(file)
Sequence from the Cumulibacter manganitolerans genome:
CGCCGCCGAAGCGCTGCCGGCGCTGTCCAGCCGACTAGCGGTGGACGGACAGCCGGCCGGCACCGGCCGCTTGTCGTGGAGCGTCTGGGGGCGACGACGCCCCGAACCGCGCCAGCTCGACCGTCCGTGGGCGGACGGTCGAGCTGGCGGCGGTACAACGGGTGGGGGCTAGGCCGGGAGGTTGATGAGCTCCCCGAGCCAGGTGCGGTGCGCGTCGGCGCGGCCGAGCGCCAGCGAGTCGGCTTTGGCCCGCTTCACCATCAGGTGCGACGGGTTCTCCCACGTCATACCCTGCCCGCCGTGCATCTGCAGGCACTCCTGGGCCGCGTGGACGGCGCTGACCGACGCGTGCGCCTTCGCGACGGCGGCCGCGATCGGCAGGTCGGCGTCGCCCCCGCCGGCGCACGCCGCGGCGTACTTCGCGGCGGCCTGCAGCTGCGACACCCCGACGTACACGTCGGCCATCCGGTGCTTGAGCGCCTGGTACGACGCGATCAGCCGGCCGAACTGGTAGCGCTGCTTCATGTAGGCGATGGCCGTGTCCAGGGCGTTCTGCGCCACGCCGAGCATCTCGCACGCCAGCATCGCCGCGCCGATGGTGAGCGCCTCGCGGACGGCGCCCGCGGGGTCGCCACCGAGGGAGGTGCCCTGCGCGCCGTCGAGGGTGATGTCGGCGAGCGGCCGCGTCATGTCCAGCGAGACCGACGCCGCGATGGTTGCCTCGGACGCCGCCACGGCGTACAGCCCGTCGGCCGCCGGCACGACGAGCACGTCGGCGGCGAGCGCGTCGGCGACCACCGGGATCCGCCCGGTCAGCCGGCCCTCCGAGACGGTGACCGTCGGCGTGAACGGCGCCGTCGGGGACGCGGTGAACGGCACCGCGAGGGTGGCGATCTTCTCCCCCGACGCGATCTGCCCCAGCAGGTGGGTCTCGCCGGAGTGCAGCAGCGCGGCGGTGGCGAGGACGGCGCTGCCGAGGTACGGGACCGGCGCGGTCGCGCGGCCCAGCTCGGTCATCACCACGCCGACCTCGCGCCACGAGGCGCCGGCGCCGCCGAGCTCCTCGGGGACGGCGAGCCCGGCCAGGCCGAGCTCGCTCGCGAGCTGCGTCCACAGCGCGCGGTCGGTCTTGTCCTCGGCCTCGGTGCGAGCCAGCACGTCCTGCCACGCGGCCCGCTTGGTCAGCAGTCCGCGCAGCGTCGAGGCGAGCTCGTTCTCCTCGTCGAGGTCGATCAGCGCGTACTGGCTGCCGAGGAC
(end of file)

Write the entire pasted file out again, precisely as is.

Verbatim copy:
Sequence from the Cumulibacter manganitolerans genome:
CGCCGCCGAAGCGCTGCCGGCGCTGTCCAGCCGACTAGCGGTGGACGGACAGCCGGCCGGCACCGGCCGCTTGTCGTGGAGCGTCTGGGGGCGACGACGCCCCGAACCGCGCCAGCTCGACCGTCCGTGGGCGGACGGTCGAGCTGGCGGCGGTACAACGGGTGGGGGCTAGGCCGGGAGGTTGATGAGCTCCCCGAGCCAGGTGCGGTGCGCGTCGGCGCGGCCGAGCGCCAGCGAGTCGGCTTTGGCCCGCTTCACCATCAGGTGCGACGGGTTCTCCCACGTCATACCCTGCCCGCCGTGCATCTGCAGGCACTCCTGGGCCGCGTGGACGGCGCTGACCGACGCGTGCGCCTTCGCGACGGCGGCCGCGATCGGCAGGTCGGCGTCGCCCCCGCCGGCGCACGCCGCGGCGTACTTCGCGGCGGCCTGCAGCTGCGACACCCCGACGTACACGTCGGCCATCCGGTGCTTGAGCGCCTGGTACGACGCGATCAGCCGGCCGAACTGGTAGCGCTGCTTCATGTAGGCGATGGCCGTGTCCAGGGCGTTCTGCGCCACGCCGAGCATCTCGCACGCCAGCATCGCCGCGCCGATGGTGAGCGCCTCGCGGACGGCGCCCGCGGGGTCGCCACCGAGGGAGGTGCCCTGCGCGCCGTCGAGGGTGATGTCGGCGAGCGGCCGCGTCATGTCCAGCGAGACCGACGCCGCGATGGTTGCCTCGGACGCCGCCACGGCGTACAGCCCGTCGGCCGCCGGCACGACGAGCACGTCGGCGGCGAGCGCGTCGGCGACCACCGGGATCCGCCCGGTCAGCCGGCCCTCCGAGACGGTGACCGTCGGCGTGAACGGCGCCGTCGGGGACGCGGTGAACGGCACCGCGAGGGTGGCGATCTTCTCCCCCGACGCGATCTGCCCCAGCAGGTGGGTCTCGCCGGAGTGCAGCAGCGCGGCGGTGGCGAGGACGGCGCTGCCGAGGTACGGGACCGGCGCGGTCGCGCGGCCCAGCTCGGTCATCACCACGCCGACCTCGCGCCACGAGGCGCCGGCGCCGCCGAGCTCCTCGGGGACGGCGAGCCCGGCCAGGCCGAGCTCGCTCGCGAGCTGCGTCCACAGCGCGCGGTCGGTCTTGTCCTCGGCCTCGGTGCGAGCCAGCACGTCCTGCCACGCGGCCCGCTTGGTCAGCAGTCCGCGCAGCGTCGAGGCGAGCTCGTTCTCCTCGTCGAGGTCGATCAGCGCGTACTGGCTGCCGAGGAC